I'm pretty sure that 47% of the passenger load here aren't "freeloaders", but it's a public good, right?

Of course, AZ is the perfect place to bring up an idea like that... :)

Excellent Point Petro.

Morecleanair. If we could remove the politicians from the equation the US and Mexico might have better relations.

I grew up in the AZ fields of John Jacobs lettuce, grapes, carrots and Carol Arthur sweet potatoes farms. Cesar Chavez was a force. I lived with the Valdez's at 2300 West Dunlap during the summer months from ages 14,15 and 16. My plaster hod carrier in 59 was identified in his shallow grave by his full back virgin Mary tattoo. Drug distribution was his week end job. My closest male friends in the 50's were Hispanics, my girl friends were Hispanic and American Indians and that continues today. I was the administrative assistant to Police Chief Ruben Ortega. To this day I count more Hispanics as acquaintances than others. They span from AZ to the southern most border of Mexico. Again, remove the politicos and life on both sides of the border will be better life.
Try fronteralist.org for reporting from Mexico

Correction 2300 West Dunlap was not yet in existence it was still 2300 West Olive in the early 50's.

On immigration: hope the far right conservatives are finally beginning to read the tea leaves on comprehensive reform. Some Southern Senators (DeMint for ex) will fight it as long as they can, but it sounds like there's a sea change coming. Jeb Bush's influence should be a net positive, if he can counter the stigma from his brother . . who actually had the right idea before it was snuffed.

Ross Doucheat, er, Douthat is implying that immigrants are increasingly a pro-Democratic block because they are assimilating downward. The more America loses, the more Democrats win!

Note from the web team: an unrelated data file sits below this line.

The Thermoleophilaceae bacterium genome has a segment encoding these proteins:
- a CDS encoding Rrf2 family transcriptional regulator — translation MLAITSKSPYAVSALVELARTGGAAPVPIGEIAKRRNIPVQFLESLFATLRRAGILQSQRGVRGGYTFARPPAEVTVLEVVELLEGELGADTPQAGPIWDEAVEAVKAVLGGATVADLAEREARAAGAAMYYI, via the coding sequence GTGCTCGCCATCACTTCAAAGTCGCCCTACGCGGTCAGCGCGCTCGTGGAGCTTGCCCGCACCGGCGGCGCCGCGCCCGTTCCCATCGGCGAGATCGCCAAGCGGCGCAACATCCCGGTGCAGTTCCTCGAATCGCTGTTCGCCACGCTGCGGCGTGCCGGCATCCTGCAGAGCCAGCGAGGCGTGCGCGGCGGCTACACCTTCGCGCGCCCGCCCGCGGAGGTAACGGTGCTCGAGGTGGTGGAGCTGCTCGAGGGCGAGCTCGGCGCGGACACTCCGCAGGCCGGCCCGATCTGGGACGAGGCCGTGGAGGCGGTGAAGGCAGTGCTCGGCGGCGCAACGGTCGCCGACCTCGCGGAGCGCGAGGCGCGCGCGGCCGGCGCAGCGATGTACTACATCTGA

What a douthe.

The Liberal Gloat

L'esprit d'escalier, or why comment threads can be more fun that personal conversations:

On Il Douche, it's like arguing that when the house is on fire, the firefighters tend to show up.

Those fucking firefighters.

Ugh. Ross Douthat. Why he has been given a national platform from which to spout pedantic Papist twatwafflery is beyond me. Shorter every Douthat column ever: "Women are dumb whores!"

Regarding low taxes and light regulation to lure businesses: I'm convinced it is not and has never been about economic growth or success of a state. It is rooted in ideology - the desire to create a deeply unequal society. Period.

Petro, I don't know what kind of fare system they had in the little French town on Chateauroux, but here in Phoenix it's almost impossible for bus riders to ride for free.

The driver checks all incoming passengers to make sure that they slide or insert their pass (which contains a magnetized data strip making fraud impossible for the average citizen) or else insert their cash. The driver must also push a separate button counting each rider who pays the fare.

The only way to cheat the system is to obtain a pass without paying for it, from a disembarking passenger or from the ground or a trash can. That isn't as easy as you might imagine, given the fact that the cost of a full-fare day pass purchased on board is $5.25 ($3.50 if purchased before boarding); and the odds of anyone getting a valid pass while waiting at a single location, without waiting for hours, are slim. Transit centers at Metro and Downtown have security watching for those attempting to obtain used passes. The vast majority of commuters do not have the time to play such games.